Rodney Campbell's Blog

SkyWatcher Star Adventurer Mini – First Look

by on Jun.17, 2019, under Life, Photography

Photographing the milky way and the stars above at night is often a technical battle against the limitations of very little light

Most of the stars in the night sky are very dim and thus astrophotography is literally a race against time to capture as much starlight as possible before star trailing sets in. The trailing of stars in an image is induced because of the rotation of the earth causing the stars to appear to be moving across the sky during an exposure

Typically the aim is to have nice point stars in an image and not little lines and arcs of varied length. Unless that is, the goal is to create a star trails photograph

There are essentially three in camera tools in a photographers toolbox to combat the issue of very dim stars and minimal light:

  • Aperture – the wider/larger the aperture the more light will be allowed through to hit your camera sensor. This typically means the use of fast lenses with large maximum apertures like f/2.8, f/2.4, f/2, f/1.8 or f/1.4. However there are also typically negative consequences to faster lenses (other than just cost, size and weight). Faster lenses often have increased lens aberrations which negatively affect images of stars. e.g. coma, chromatic aberration, spherical aberration, astigmatism, etc. Stars should typically represent as point sources of light so aberrations which distort the shape, sharpness and edges of these point stars is more noticeable in astrophotography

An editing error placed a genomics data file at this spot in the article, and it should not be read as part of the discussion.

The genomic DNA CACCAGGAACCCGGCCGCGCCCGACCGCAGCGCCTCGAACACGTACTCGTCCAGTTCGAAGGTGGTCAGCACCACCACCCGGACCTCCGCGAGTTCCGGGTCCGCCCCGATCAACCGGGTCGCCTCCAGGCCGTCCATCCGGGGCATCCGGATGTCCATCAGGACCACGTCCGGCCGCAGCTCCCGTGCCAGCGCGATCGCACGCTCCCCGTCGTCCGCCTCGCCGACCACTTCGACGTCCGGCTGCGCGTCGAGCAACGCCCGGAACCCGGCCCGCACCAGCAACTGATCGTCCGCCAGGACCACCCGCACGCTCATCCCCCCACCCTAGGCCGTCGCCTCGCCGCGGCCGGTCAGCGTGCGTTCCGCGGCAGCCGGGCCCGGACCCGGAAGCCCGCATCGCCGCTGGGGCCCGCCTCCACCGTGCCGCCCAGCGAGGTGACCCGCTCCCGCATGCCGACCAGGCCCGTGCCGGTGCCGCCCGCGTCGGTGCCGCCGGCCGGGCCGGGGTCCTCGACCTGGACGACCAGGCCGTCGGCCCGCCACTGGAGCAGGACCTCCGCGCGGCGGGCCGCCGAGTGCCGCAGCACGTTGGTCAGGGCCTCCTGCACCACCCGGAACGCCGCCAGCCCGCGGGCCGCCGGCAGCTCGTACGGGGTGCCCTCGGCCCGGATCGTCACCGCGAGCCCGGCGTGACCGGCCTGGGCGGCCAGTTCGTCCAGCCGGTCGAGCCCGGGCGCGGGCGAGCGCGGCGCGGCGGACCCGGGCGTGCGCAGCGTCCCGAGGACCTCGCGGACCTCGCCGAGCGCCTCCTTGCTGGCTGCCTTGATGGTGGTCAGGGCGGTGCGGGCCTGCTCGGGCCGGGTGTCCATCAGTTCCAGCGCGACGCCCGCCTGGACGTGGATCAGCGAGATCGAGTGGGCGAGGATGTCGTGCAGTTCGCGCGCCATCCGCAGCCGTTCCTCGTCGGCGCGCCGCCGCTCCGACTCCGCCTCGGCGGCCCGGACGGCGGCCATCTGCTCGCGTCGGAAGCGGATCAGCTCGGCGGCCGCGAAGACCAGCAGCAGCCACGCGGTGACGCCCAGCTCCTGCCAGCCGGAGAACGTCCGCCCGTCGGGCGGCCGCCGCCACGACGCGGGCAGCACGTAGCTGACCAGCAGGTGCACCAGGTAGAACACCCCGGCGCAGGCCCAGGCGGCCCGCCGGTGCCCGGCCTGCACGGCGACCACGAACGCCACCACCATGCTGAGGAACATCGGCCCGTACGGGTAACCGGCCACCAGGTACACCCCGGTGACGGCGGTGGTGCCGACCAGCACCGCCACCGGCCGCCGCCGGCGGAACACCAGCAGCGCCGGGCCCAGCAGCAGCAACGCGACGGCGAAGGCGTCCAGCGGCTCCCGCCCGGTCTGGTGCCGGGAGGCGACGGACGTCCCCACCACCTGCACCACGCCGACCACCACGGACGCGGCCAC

• ISO – increasing the ISO can boost the apparent brightness of a captured image. However that also comes at the cost of increased noise, decreased dynamic range and the clipping of highlights (the stars loose their colour)
  • Shutter Speed – increasing the shutter time to longer exposures does allow more light in. However it also leads to trailing stars as they move through the sky. Also the longer the (effective) focal length the quicker and more apparent star trailing occurs

This is why the use of very fast & ultra wide angle lenses (e.g. full frame 14mm f/1.8, 14mm f/2.4, 14mm f/2.5 or 14mm f/2.8) are very popular for astro photography. These both allow more light (due to aperture) and allow longer shutter speeds (due to wider field of view) (also allowing more light)

There is however another tool an astro photographer can use to combat the motion of the stars. An equatorial mount (more commonly known as a star tracker). These devices were originally invented to allow telescopes to automatically track objects in the night sky

They work by rotating at the same speed as the Earth, but in the opposite direction. For star trackers to work they also need to be aligned with the Earth’s rotational axis. This procedure is called polar alignment (essentially pointing the tracker towards the celestial pole). North or South depending on which hemisphere you are in

A star tracker allows photographers use longer focal lengths, smaller apertures and lower ISOs than you’d typically be able to use when shooting the night sky

A number of companies including SkyWatcher, iOptron and Vixen have been making a range of smaller, affordable, portable trackers for use with digital cameras